Suzhou wins the 2014 Lee Kuan Yew World City Prize

The city of Suzhou in China clinches the biennial Lee Kuan Yew World City Prize for balancing sustainable economic development with cultural conservation, showing cities in China and other developing countries that urban challenges can be addressed responsibly.

The city of Suzhou in China is the 2014 Lee Kuan Yew World City Prize laureate, the third such winner following Bilbao and New York. Image: Shutterstock Video: World Cities Summit

The city of Suzhou in China was awarded the Lee Kuan Yew World City Prize 2014 on Wednesday for its outstanding urban transformation that combines preserving its historical roots alongside enacting sustainable development policies.

This is despite the rapid industrialisation and urban and environmental challenges besetting the country, said the Centre for Liveable Cities (CLC) and the Urban Redevelopment Authority of Singapore (URA), both organisers of the biennial award.

The Lee Kuan Yew World City Prize, first awarded in 2010 to the Bilbao City Hall in Spain, is named after Singapore’s first Prime Minister for his vision of turning the country into a clean and green city. It is an honour given to cities that have created liveable, sustainable communities.

Suzhou’s achievement “lies in the city’s success in meeting the multiple challenges of achieving economic growth in order to create jobs and a better standard of living for its people; balancing rapid urban growth with the need to protect its cultural and built heritage; and coping with a large influx of migrant workers while maintaining social stability”, explained the jury in their citation.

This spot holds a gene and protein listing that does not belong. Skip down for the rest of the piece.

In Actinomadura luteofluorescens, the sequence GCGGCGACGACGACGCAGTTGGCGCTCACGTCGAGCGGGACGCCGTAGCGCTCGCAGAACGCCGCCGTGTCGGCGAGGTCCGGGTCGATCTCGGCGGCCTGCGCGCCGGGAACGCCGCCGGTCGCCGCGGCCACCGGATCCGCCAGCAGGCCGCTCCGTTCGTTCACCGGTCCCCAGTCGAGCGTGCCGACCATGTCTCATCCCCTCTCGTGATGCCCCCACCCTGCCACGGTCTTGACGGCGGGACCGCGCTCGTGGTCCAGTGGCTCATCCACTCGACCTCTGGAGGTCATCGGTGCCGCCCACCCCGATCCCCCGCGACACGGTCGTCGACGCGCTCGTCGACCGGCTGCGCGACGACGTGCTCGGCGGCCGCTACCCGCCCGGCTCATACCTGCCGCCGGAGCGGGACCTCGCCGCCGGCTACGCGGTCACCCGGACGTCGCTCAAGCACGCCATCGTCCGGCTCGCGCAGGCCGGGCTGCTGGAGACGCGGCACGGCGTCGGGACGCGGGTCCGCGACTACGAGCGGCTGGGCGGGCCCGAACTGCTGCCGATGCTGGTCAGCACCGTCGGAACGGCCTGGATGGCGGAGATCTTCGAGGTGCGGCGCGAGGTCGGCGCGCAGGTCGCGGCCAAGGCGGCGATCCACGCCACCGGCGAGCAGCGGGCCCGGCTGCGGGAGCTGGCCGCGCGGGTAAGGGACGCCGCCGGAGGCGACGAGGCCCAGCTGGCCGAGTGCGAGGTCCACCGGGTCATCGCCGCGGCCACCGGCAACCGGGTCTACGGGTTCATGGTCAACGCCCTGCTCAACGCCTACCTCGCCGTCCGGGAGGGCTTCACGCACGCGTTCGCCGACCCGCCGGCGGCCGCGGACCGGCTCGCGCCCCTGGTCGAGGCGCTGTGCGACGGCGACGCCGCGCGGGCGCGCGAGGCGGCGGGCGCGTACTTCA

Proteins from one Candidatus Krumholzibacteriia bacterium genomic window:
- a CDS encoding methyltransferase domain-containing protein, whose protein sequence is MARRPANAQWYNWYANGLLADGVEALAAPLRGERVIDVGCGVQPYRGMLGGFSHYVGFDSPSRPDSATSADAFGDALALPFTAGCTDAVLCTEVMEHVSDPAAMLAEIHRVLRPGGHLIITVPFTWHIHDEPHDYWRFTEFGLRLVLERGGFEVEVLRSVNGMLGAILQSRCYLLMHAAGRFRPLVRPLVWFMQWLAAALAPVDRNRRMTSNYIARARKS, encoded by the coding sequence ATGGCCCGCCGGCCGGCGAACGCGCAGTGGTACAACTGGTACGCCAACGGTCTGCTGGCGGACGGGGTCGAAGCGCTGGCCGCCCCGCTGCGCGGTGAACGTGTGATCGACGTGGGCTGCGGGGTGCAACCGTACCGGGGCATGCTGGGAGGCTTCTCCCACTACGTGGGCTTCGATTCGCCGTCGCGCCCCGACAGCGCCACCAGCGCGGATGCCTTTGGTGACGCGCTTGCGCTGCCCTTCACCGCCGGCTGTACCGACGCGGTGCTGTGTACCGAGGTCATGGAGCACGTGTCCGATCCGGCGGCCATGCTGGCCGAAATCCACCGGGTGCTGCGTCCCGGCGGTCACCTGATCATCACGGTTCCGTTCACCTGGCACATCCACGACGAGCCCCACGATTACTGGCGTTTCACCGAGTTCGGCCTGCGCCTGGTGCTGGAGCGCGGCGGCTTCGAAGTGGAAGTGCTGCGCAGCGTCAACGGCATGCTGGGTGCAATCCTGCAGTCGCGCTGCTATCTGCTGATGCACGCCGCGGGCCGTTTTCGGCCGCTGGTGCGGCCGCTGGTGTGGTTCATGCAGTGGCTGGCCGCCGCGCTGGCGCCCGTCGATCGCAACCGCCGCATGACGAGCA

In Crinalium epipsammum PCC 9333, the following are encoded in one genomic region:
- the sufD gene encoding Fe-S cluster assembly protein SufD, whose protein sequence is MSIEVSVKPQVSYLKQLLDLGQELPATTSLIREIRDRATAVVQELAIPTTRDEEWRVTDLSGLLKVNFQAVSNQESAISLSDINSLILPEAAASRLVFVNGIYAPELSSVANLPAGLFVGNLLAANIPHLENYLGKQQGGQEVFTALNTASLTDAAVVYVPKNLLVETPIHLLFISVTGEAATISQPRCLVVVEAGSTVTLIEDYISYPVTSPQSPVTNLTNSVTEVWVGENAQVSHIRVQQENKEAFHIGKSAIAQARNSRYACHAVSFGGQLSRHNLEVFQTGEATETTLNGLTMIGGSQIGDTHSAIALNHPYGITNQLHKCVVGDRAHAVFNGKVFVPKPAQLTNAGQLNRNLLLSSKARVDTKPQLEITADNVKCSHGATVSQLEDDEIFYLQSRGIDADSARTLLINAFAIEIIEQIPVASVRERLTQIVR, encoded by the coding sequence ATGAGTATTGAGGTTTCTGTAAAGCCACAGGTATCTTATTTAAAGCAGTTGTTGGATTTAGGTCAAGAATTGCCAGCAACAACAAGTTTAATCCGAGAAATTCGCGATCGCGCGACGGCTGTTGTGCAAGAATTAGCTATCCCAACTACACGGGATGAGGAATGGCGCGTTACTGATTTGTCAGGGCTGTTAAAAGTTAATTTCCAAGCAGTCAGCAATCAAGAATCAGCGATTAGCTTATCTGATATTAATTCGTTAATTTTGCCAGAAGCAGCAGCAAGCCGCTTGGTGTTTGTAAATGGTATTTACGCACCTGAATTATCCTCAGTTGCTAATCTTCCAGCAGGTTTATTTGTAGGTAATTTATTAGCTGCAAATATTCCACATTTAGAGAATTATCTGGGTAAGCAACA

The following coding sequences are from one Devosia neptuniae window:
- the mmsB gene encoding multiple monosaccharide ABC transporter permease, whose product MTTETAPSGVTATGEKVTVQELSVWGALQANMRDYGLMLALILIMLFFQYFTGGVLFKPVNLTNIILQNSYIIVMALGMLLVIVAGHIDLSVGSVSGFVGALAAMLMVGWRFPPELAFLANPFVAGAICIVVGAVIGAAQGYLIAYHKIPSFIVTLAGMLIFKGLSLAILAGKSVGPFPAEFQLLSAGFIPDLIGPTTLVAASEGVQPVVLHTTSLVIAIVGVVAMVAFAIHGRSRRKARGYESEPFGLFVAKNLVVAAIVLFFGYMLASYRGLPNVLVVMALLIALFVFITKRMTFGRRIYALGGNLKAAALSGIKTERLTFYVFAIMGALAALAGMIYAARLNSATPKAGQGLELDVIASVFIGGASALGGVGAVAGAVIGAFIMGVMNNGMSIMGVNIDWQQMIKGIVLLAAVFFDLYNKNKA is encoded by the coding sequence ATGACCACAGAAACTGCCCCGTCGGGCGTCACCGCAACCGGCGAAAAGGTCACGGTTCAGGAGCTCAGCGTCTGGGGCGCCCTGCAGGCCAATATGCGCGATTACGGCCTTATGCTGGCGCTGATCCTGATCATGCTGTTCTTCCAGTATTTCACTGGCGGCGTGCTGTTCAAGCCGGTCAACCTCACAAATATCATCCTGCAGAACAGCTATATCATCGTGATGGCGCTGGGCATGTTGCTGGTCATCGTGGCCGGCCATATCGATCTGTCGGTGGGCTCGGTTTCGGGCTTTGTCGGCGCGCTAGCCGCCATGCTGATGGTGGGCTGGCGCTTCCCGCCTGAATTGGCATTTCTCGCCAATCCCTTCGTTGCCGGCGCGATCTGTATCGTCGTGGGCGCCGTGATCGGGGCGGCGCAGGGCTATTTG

In this video, Zhou Naixiang, Mayor of Suzhou, Jiangsu Province, notes that developing new townships helped ease the pressure on historic districts. The city also invested in physical infrastructure such as rail transit systems and industrial parks to boost economic growth. The organisers also commended the city government’s forward-thinking leadership and comprehensive master plan that was started over two decades ago.

For instance, the Stone Lake Scenic District project is one of the city’s innovative initiatives, which consisted of resettling rural farmers to urban areas since their pig farming activities were contaminating the lake. Suzhou’s local government implemented a “1-for-3” relocation housing policy that provided farmers with three residential units in exchange for one unit of farm residence. This enabled the city to protect their natural water resources while ensuring the social and livelihood security of their residents. This project and other similar programmes demonstrated Suzhou’s strong urban management ability, noted the jury.

The Lee Kuan Yew World City Prize 2014, which includes an award certificate, a gold medallion and a cash prize of S$300,000, will be presented at the Award Ceremony and Banquet on June 2 during the World Cities Summit at Marina Bay Sands in Singapore. This year’s special mention cities – Medellín, Colombia and Yokohama, Japan  – will also be recognised at the event.

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